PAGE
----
Four simple strategies to protect against Cyber Intrusion


Aron Farrugia, Senior Security Specialist:

There are simple strategies your organisation can take to guard against cyber intrusion. These techniques have been around for a while now, but they are worth revisiting.

According to the Australian Signals Directorate (ASD), at least 85% of cyber intrusions involve adversaries using unsophisticated techniques to attack vulnerable systems.


Aron Farrugia, Senior Security Specialist, JKVine

As an intelligence agency in the Australian Government Department of Defence, the ASD have been helping keep Australia secure since the Second World War, when they were intercepting Japanese radio signals as part of the war effort. These days, one of the main functions of the ASD is to provide information security advice and services to Australian federal and state government agencies.

The ASD advise that it should never be assumed an organisation’s information is of little or no value. Adversaries are not just looking for classified information: A lot of activity the ASD observed has an economic focus, looking for information that includes business dealings, intellectual property and data. However, the ASD says there are four relatively simple strategies that can be easily implemented to protect ICT systems:

1. Application Whitelisting

When implemented correctly, application whitelisting of permitted or trusted applications can make it harder for an attacker to compromise a system. Whitelisting can prevent the execution of malicious or unapproved programs, including .DLL files, scripts and installers.

2. Patching applications and using the latest versions

Patching applications includes commonly used commercial programs and platforms, including Java, PDF viewers, Flash, web browsers and Microsoft Office. Older versions of common programs such as these are particularly vulnerable to security threats.

3. Patching operating systems and using the latest versions

Patching operating systems includes using the latest suitable operating system version. Note that, with support having ended in April 2014 and many known security issues, Microsoft Windows XP is particularly vulnerable and should be avoided. As it can take as little as 8 hours, or more generally 48 hours before adversaries release malware to exploit a publicly announced security flaw, the ASD advises that systems with ‘extreme risk’ should be patched, or security threats mitigated, within two days.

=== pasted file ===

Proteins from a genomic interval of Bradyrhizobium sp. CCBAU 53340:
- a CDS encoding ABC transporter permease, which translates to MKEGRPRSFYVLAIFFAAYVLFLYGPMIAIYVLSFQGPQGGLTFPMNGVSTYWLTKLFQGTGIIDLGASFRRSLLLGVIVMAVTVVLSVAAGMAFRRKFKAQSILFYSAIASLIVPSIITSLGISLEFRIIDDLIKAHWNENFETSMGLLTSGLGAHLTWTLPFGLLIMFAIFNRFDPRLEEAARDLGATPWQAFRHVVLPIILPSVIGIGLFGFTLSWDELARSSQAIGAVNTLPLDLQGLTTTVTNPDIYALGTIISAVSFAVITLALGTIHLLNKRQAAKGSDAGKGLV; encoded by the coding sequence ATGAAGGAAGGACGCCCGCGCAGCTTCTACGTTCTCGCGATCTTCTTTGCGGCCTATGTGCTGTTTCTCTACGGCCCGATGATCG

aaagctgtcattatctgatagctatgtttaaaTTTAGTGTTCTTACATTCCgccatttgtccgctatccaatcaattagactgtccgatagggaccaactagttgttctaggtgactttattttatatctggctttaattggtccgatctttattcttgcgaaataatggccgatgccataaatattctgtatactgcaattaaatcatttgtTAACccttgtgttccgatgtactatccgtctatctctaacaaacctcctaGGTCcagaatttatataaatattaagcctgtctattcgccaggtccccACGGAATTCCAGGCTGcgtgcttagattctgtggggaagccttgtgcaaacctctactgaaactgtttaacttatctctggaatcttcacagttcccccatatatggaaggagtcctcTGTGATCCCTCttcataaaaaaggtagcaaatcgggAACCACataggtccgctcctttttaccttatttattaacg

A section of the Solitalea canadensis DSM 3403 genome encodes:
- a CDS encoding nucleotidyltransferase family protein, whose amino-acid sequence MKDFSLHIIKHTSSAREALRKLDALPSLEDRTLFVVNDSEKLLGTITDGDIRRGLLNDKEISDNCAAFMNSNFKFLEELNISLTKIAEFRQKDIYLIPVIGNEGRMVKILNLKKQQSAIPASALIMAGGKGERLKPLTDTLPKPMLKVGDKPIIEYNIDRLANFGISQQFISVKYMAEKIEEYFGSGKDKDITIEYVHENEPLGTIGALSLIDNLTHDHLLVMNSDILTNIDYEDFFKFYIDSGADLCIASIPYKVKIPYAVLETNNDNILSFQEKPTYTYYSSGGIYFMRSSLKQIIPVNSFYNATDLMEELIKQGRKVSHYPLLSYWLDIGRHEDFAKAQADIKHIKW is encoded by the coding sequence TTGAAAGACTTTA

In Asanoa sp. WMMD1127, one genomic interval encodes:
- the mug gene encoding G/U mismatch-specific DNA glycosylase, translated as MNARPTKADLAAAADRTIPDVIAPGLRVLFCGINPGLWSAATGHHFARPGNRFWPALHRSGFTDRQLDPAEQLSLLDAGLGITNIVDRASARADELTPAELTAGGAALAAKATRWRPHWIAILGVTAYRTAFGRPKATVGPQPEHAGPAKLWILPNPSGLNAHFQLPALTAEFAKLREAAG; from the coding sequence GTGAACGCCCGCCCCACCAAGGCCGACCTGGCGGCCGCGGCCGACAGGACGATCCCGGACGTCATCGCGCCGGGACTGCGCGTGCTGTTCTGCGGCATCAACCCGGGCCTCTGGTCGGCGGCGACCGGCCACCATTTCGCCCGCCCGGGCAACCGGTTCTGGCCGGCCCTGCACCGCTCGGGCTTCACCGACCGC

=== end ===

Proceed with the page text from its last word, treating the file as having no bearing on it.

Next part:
4. Minimising administrative privileges

Minimising administrative privileges means limiting access to operating systems and applications based on user duties. To further mitigate security breaches, administrative users should use a separate, unprivileged account for email and web browsing.

Note that the most likely targets for a cyber attack include:

  • Senior executives and their assistants
  • Help desk or IT staff with administration privileges
  • Users with access to sensitive information which may be used for strategic or economic advantage
  • Remote access users
  • Users such as Human Resources, who may interact with public email job applications and attachments

Implementing the four strategies as advised by the ASD can go a long way to creating defence-in-depth. More information can be found on the Top 4 Mitigation Strategies page on the ASD website.

Additional Security Best Practices

As a best practice approach, JKVine also recommends additional mitigations against cyber intrusion, including:

  • Strengthening workstation defences
  • Enforcing strong user authentication
  • Protecting your email service
  • Defending the web gateway and hardening web applications
  • Monitoring your system infrastructure and your network
  • Educating users about social engineering

JKVine takes security seriously, and specialises in assisting organisations protect the privacy of their customers. For more information on how we can assist keep your valuable information secure, please see our Security Testing page or contact us directly.